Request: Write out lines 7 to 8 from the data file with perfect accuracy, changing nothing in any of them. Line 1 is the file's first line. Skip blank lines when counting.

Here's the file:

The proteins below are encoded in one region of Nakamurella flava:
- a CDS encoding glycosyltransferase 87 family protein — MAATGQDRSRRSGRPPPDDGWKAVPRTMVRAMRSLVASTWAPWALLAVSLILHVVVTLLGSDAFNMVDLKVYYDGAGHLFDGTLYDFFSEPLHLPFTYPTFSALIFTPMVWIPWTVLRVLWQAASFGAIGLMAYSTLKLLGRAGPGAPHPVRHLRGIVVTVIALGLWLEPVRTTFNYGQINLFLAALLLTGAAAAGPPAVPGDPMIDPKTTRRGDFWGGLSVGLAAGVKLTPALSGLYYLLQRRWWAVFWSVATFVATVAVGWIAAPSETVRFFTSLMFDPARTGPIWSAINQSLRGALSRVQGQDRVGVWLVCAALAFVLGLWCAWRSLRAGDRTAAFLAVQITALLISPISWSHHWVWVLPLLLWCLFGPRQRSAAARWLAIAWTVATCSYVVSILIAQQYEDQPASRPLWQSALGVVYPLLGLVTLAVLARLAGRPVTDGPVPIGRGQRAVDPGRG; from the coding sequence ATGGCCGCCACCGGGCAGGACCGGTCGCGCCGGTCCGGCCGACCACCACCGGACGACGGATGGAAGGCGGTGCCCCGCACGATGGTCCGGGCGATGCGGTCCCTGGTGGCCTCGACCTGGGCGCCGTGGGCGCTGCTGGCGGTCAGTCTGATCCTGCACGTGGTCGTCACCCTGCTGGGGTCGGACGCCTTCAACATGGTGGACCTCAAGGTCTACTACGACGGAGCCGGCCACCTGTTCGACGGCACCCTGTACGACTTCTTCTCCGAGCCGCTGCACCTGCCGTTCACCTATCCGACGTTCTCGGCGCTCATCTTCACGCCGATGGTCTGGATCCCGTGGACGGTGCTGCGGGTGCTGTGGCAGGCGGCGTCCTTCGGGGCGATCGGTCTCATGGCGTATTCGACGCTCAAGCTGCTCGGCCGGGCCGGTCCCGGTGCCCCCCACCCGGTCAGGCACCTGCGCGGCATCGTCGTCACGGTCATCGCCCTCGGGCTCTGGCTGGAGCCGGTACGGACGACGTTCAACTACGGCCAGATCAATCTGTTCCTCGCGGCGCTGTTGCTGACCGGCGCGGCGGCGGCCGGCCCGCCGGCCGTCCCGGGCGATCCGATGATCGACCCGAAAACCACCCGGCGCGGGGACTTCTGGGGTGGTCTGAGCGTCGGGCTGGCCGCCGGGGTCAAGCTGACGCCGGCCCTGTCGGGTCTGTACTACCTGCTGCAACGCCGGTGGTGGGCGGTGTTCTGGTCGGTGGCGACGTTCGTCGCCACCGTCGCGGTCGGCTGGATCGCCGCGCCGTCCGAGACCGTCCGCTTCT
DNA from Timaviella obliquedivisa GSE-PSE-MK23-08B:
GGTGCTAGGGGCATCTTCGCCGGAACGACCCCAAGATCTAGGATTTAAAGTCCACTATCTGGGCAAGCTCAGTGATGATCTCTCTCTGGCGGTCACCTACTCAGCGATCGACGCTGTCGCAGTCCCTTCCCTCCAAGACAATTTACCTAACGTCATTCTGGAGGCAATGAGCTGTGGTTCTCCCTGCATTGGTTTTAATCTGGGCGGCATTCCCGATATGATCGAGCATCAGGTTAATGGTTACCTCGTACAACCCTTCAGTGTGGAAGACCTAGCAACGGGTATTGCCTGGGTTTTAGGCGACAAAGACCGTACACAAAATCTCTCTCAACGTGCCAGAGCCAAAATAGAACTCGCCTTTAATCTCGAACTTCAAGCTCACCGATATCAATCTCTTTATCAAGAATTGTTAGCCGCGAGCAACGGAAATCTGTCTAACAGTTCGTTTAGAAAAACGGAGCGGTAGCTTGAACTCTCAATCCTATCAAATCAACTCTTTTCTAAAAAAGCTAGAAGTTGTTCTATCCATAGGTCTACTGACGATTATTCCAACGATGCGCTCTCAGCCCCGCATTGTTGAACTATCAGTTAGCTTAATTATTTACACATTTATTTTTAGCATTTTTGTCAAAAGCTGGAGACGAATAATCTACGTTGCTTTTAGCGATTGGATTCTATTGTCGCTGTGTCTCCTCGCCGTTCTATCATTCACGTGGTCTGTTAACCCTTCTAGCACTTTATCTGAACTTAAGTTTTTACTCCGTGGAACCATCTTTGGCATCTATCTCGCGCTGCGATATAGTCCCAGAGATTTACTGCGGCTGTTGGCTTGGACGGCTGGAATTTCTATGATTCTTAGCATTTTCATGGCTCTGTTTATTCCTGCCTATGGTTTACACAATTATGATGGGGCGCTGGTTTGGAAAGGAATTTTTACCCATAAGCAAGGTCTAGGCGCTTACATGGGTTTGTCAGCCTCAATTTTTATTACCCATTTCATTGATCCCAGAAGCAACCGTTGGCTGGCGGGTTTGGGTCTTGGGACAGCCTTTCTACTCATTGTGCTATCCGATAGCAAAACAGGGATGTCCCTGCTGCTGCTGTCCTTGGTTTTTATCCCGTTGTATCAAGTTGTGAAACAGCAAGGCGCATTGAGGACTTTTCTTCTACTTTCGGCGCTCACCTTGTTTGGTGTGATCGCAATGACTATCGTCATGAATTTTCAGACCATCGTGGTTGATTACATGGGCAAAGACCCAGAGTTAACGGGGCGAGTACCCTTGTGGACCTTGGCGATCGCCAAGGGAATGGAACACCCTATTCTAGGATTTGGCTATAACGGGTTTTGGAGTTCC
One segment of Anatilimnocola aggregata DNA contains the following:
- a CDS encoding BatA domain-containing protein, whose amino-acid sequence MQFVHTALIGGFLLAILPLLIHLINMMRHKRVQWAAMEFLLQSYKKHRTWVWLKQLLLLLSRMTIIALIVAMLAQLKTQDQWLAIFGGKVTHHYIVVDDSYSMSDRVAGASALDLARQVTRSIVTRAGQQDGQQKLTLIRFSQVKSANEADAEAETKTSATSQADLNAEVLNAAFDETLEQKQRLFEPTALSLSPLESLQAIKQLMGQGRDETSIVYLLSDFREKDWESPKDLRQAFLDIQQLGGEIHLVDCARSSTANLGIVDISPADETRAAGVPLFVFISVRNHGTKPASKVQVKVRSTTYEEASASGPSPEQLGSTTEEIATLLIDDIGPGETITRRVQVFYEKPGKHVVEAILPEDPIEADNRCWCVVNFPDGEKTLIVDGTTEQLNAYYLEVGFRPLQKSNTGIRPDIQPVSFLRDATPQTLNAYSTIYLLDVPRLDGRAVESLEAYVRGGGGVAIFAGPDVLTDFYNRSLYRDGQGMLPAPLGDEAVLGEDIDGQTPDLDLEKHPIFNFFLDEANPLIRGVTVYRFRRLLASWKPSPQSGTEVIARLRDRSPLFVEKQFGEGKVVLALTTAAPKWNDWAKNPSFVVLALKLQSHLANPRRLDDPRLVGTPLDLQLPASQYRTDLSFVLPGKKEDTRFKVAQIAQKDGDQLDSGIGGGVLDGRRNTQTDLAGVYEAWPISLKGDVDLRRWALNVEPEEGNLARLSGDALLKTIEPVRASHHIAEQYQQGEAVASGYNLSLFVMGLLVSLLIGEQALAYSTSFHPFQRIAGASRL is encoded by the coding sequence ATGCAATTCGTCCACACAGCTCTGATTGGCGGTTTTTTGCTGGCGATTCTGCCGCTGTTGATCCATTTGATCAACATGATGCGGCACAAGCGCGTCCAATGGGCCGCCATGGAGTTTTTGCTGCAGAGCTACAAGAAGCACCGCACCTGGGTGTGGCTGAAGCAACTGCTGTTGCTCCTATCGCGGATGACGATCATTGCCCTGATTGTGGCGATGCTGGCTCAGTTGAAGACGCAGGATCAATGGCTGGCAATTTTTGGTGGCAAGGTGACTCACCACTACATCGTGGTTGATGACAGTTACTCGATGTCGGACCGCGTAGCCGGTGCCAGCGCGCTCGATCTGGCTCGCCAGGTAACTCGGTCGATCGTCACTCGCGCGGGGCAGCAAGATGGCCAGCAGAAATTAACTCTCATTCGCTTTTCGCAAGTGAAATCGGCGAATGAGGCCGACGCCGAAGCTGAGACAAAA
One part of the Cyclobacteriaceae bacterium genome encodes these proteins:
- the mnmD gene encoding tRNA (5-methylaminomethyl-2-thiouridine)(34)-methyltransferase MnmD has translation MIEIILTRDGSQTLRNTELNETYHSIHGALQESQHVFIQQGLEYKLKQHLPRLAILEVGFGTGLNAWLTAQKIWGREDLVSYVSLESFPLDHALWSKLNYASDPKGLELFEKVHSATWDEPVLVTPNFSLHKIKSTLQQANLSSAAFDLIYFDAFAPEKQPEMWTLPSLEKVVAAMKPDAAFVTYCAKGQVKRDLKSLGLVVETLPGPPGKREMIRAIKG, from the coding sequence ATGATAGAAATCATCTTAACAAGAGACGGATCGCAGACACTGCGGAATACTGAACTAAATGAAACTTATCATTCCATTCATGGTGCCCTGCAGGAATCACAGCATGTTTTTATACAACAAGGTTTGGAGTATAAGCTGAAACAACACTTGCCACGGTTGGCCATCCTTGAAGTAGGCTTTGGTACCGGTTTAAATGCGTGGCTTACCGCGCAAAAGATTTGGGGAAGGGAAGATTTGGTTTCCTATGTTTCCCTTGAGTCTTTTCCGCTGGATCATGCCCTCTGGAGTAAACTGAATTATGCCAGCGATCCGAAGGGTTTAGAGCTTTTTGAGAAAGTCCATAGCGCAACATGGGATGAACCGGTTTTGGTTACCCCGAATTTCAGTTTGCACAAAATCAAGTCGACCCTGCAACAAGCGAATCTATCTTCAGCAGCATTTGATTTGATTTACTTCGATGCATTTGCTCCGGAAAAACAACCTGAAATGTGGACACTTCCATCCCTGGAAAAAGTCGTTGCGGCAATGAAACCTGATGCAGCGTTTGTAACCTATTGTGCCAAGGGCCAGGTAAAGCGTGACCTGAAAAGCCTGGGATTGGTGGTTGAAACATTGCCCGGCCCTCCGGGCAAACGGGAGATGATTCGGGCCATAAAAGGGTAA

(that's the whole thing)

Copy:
One part of the Cyclobacteriaceae bacterium genome encodes these proteins:
- the mnmD gene encoding tRNA (5-methylaminomethyl-2-thiouridine)(34)-methyltransferase MnmD has translation MIEIILTRDGSQTLRNTELNETYHSIHGALQESQHVFIQQGLEYKLKQHLPRLAILEVGFGTGLNAWLTAQKIWGREDLVSYVSLESFPLDHALWSKLNYASDPKGLELFEKVHSATWDEPVLVTPNFSLHKIKSTLQQANLSSAAFDLIYFDAFAPEKQPEMWTLPSLEKVVAAMKPDAAFVTYCAKGQVKRDLKSLGLVVETLPGPPGKREMIRAIKG, from the coding sequence ATGATAGAAATCATCTTAACAAGAGACGGATCGCAGACACTGCGGAATACTGAACTAAATGAAACTTATCATTCCATTCATGGTGCCCTGCAGGAATCACAGCATGTTTTTATACAACAAGGTTTGGAGTATAAGCTGAAACAACACTTGCCACGGTTGGCCATCCTTGAAGTAGGCTTTGGTACCGGTTTAAATGCGTGGCTTACCGCGCAAAAGATTTGGGGAAGGGAAGATTTGGTTTCCTATGTTTCCCTTGAGTCTTTTCCGCTGGATCATGCCCTCTGGAGTAAACTGAATTATGCCAGCGATCCGAAGGGTTTAGAGCTTTTTGAGAAAGTCCATAGCGCAACATGGGATGAACCGGTTTTGGTTACCCCGAATTTCAGTTTGCACAAAATCAAGTCGACCCTGCAACAAGCGAATCTATCTTCAGCAGCATTTGATTTGATTTACTTCGATGCATTTGCTCCGGAAAAACAACCTGAAATGTGGACACTTCCATCCCTGGAAAAAGTCGTTGCGGCAATGAAACCTGATGCAGCGTTTGTAACCTATTGTGCCAAGGGCCAGGTAAAGCGTGACCTGAAAAGCCTGGGATTGGTGGTTGAAACATTGCCCGGCCCTCCGGGCAAACGGGAGATGATTCGGGCCATAAAAGGGTAA